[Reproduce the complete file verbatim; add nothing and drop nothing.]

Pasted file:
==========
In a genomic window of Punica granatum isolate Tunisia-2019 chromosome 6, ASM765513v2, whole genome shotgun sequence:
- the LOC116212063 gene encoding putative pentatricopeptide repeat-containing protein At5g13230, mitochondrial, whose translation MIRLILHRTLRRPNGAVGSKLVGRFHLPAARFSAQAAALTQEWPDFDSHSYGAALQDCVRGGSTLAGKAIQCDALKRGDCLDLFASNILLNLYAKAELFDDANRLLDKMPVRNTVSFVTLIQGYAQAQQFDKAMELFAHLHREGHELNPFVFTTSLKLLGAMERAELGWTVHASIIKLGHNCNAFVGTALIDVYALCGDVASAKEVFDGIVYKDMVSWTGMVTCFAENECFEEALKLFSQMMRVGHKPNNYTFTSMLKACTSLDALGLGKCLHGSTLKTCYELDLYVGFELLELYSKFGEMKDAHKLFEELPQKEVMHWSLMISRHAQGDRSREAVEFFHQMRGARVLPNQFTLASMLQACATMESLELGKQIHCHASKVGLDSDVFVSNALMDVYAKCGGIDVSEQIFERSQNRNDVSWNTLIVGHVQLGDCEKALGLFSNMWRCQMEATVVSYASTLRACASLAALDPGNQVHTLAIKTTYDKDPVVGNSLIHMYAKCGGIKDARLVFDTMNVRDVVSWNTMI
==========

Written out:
In a genomic window of Punica granatum isolate Tunisia-2019 chromosome 6, ASM765513v2, whole genome shotgun sequence:
- the LOC116212063 gene encoding putative pentatricopeptide repeat-containing protein At5g13230, mitochondrial, whose translation MIRLILHRTLRRPNGAVGSKLVGRFHLPAARFSAQAAALTQEWPDFDSHSYGAALQDCVRGGSTLAGKAIQCDALKRGDCLDLFASNILLNLYAKAELFDDANRLLDKMPVRNTVSFVTLIQGYAQAQQFDKAMELFAHLHREGHELNPFVFTTSLKLLGAMERAELGWTVHASIIKLGHNCNAFVGTALIDVYALCGDVASAKEVFDGIVYKDMVSWTGMVTCFAENECFEEALKLFSQMMRVGHKPNNYTFTSMLKACTSLDALGLGKCLHGSTLKTCYELDLYVGFELLELYSKFGEMKDAHKLFEELPQKEVMHWSLMISRHAQGDRSREAVEFFHQMRGARVLPNQFTLASMLQACATMESLELGKQIHCHASKVGLDSDVFVSNALMDVYAKCGGIDVSEQIFERSQNRNDVSWNTLIVGHVQLGDCEKALGLFSNMWRCQMEATVVSYASTLRACASLAALDPGNQVHTLAIKTTYDKDPVVGNSLIHMYAKCGGIKDARLVFDTMNVRDVVSWNTMI